Purchase orders

Procurement managers bring value for money in-house

Increasingly procurement managers are taking control of legal spend in place of in-house counsel as the drive for costs efficiencies continues. Energy giant E.on, for instance, took legal spend out of the hands of the in-house department three years ago and put strategic sourcing specialist Anne-Marie Amatt in charge.

The result? Over the last three years Amatt has helped the company shave 20 per cent off its annual legal spend.

It hasn’t all been plain sailing for Amatt. When she first started out on her journey she was faced with a sceptical legal department wary of a non-lawyer claiming to understand how legal services work.

Hers is not a lone tale. All too often lawyers in-house and in private practice reserve a gentle disdain for their non-lawyer counterparts.

Anne-Marie Amatt
Anne-Marie Amatt

Amatt had to spend time convincing the in-house team that a revamp would be a successful venture. She questioned why the in-house team instructed certain lawyers and whether they felt they were getting best value for money from panel firms. She also questioned why the company simply accepted annual rate rises from their panel firms.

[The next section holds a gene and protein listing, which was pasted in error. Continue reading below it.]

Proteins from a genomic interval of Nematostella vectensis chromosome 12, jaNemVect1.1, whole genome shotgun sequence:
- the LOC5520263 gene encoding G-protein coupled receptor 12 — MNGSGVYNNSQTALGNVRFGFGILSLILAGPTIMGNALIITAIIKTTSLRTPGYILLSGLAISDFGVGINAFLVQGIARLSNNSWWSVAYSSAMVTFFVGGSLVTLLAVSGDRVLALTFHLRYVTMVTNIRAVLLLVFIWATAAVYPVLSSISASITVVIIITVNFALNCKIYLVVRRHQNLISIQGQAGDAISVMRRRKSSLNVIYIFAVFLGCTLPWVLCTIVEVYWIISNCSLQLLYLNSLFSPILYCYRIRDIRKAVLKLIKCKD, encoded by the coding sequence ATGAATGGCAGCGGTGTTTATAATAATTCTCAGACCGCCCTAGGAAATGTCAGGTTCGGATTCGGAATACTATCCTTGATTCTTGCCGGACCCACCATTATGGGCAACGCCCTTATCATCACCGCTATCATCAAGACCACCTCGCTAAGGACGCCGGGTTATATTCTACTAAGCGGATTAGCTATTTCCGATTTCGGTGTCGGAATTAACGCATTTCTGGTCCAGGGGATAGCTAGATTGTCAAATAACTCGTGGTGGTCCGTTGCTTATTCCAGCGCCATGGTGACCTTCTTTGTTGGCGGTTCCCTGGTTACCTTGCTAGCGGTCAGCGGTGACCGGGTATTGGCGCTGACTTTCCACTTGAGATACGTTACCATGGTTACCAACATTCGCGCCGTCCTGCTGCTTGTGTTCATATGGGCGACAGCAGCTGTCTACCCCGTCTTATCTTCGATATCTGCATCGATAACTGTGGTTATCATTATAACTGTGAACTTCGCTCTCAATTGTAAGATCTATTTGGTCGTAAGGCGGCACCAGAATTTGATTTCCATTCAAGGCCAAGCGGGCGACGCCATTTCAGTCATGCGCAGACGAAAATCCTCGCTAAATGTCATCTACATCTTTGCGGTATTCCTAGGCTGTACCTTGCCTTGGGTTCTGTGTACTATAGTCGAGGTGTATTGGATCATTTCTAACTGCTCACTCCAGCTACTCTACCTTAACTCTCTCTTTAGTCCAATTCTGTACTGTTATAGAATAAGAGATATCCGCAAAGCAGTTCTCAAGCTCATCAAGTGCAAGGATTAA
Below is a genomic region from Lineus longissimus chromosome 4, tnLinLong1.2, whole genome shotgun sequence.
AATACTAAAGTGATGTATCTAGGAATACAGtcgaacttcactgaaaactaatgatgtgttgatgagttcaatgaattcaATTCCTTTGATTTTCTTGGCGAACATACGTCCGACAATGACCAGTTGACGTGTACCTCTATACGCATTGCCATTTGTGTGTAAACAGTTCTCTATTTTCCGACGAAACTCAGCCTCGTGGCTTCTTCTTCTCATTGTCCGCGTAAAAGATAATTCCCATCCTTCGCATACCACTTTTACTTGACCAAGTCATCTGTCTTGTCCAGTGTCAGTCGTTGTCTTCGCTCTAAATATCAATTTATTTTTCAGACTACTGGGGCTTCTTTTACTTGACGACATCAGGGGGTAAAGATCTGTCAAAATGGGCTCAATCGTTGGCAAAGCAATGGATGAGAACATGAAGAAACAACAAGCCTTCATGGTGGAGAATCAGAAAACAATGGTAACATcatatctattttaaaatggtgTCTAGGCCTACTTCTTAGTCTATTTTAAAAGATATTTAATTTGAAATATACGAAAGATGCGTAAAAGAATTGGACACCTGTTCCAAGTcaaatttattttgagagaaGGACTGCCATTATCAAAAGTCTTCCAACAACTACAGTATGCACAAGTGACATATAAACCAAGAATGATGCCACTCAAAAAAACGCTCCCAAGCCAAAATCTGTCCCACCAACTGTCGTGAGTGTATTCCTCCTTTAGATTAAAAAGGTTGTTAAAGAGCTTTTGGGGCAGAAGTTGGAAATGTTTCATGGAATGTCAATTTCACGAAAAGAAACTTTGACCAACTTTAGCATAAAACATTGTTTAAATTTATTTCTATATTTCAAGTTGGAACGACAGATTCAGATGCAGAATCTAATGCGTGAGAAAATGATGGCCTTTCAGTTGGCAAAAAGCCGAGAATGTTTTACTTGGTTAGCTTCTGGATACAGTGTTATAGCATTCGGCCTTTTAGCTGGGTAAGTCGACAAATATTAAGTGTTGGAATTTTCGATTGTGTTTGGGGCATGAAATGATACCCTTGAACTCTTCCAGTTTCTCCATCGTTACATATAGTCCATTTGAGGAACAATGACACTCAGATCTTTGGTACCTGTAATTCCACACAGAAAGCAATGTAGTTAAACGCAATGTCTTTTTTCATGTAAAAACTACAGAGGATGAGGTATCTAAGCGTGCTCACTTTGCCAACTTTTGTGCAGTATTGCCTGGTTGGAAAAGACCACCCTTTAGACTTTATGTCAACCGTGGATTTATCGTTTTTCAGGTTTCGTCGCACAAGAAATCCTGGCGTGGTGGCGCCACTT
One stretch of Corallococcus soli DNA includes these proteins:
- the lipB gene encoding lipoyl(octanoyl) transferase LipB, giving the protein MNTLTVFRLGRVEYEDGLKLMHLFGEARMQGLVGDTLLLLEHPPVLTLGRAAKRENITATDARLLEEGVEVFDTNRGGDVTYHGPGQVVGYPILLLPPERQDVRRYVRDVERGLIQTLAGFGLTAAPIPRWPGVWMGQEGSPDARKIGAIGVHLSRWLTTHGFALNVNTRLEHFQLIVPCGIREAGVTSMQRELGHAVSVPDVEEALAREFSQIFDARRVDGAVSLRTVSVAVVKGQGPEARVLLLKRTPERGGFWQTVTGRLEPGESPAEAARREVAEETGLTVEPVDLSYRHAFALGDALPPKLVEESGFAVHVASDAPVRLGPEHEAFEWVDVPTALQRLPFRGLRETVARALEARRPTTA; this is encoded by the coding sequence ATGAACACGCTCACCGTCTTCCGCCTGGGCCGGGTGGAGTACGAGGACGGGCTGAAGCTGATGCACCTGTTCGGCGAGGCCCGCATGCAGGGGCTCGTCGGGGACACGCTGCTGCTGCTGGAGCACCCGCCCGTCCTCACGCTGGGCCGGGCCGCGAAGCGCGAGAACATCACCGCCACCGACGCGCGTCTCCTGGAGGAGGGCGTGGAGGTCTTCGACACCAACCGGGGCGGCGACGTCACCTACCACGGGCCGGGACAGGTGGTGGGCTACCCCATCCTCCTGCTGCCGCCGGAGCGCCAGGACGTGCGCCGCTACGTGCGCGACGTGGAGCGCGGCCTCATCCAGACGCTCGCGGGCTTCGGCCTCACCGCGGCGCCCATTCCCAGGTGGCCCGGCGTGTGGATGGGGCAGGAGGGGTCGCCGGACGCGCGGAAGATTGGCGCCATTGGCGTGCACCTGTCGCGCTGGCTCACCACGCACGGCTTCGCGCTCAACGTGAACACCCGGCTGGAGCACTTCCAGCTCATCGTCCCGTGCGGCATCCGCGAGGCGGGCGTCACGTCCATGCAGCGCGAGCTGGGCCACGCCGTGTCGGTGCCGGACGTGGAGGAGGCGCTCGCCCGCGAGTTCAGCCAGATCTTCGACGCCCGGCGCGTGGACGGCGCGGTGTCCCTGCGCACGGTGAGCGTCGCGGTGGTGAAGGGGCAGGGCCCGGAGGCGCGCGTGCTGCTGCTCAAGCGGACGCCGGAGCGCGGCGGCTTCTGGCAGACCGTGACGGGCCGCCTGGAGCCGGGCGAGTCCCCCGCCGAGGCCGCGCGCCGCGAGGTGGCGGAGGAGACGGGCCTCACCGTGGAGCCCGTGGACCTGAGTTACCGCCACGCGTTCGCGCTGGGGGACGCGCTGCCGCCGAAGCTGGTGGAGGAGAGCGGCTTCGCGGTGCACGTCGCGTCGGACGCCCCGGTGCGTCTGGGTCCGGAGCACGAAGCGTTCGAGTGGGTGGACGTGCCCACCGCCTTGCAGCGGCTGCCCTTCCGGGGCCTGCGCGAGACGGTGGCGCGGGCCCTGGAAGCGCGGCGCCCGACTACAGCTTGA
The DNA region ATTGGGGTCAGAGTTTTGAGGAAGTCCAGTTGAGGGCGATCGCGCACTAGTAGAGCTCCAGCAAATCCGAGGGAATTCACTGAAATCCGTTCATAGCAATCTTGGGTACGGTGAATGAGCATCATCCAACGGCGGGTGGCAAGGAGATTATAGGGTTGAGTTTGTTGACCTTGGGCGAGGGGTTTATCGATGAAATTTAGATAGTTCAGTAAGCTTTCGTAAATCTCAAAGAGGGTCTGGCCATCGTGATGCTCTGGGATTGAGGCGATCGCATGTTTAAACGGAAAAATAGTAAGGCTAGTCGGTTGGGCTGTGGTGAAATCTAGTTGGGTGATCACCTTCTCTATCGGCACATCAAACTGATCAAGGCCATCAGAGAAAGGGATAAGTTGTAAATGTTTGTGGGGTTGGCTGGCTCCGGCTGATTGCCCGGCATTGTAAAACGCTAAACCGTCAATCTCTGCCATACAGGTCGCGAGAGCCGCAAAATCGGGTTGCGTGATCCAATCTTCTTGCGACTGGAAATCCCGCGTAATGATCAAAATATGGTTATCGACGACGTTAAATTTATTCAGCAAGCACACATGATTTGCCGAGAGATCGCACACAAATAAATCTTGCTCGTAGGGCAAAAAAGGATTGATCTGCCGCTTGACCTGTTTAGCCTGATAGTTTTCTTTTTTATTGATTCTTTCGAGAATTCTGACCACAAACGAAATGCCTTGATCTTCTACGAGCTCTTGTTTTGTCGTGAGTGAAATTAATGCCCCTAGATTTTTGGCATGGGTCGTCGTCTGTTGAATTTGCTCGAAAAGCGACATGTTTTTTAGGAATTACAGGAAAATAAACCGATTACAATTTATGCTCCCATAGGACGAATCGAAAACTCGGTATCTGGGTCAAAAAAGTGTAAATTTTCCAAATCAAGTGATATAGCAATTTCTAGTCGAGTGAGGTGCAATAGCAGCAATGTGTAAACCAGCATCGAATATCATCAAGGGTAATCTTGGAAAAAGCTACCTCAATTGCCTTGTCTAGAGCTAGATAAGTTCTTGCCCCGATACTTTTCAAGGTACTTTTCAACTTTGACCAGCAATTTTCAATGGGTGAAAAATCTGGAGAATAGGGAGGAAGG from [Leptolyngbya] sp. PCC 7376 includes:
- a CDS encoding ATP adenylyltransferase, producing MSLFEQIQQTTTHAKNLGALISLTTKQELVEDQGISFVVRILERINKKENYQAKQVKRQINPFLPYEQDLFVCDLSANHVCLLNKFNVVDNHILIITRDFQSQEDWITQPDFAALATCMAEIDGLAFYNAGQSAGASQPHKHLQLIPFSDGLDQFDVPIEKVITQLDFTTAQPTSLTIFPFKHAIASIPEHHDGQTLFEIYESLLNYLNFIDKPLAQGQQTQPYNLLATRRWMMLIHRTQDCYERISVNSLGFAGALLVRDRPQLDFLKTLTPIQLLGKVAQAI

It is a routine that has been repeated in several major corporates across the country with procurement managers trying to prise open the in-house relationships.

It isn’t all about costs, says Amatt. At the blind e-auctions held for lucrative panel places. firms were asked about two areas – rates and value. In the first round legal bidders were asked to submit a fixed hourly rate figure. They could see what their competitors were bidding but they didn’t know who they were. The effect was to bring down the rate of the top billing firms.

In the second round, which the firms were unaware of at the outset, they were asked about how they would add value. This included what savings the firm could offer the company over the year, how well aligned they were to the core values of E.on, such as efforts to reduce its carbon footprint.

All this is new to the traditional law firm rainmakers who value relationships above everything else. One senior magic circle partner warned that if clients demand too much they might find themselves locked out of the legal market.

No so, another in-house lawyer says. If the traditional firms won’t step up then the new entities created in the post-Legal Services Act environment will.

This is the world post-2008. With significant costs savings to be made there is no going back now, it’s adjust or die.